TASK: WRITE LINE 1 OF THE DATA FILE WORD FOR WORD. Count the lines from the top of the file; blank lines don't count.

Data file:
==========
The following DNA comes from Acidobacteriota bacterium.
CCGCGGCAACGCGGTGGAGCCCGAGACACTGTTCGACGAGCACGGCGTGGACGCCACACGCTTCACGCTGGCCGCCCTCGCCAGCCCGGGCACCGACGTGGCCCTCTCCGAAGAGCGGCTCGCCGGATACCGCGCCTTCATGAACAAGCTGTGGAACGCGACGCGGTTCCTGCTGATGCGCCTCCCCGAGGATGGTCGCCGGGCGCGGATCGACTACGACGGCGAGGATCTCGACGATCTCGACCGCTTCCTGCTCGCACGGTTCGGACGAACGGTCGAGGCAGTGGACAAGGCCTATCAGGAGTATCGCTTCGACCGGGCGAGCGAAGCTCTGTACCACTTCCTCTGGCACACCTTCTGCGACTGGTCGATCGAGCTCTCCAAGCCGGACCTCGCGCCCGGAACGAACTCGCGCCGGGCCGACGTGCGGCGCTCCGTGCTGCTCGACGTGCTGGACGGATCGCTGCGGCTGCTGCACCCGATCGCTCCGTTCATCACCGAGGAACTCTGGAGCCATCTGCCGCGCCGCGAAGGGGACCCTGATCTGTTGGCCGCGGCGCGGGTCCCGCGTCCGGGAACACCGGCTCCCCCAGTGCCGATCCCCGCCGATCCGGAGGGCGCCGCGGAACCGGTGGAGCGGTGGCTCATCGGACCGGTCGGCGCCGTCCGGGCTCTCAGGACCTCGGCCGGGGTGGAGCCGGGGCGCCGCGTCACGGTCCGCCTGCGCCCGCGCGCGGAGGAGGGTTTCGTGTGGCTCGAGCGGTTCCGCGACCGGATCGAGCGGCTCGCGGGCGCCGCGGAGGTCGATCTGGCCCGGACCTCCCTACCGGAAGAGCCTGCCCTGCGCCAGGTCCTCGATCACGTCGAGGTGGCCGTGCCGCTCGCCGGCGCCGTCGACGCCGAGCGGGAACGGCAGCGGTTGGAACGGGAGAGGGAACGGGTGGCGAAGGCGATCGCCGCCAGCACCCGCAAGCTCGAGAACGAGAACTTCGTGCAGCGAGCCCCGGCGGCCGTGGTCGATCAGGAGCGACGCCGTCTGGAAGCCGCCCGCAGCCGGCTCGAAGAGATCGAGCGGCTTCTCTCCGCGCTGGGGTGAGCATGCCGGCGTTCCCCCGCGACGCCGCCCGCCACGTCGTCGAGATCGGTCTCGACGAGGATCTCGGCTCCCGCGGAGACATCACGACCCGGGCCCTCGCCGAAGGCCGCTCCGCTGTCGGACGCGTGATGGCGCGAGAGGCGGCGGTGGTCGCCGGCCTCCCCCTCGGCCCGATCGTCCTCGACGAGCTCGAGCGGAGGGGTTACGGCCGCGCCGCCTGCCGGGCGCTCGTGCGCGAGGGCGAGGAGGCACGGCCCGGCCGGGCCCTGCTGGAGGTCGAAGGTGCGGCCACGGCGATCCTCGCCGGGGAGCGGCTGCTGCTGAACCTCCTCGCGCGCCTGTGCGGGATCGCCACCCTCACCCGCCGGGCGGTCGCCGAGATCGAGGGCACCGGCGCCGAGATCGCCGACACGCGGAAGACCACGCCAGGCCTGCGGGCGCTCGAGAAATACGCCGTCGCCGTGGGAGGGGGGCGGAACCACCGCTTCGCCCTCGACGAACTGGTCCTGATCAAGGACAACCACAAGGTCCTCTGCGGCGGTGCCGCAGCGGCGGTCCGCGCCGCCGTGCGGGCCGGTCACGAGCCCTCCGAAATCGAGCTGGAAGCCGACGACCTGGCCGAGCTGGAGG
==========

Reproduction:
The following DNA comes from Acidobacteriota bacterium.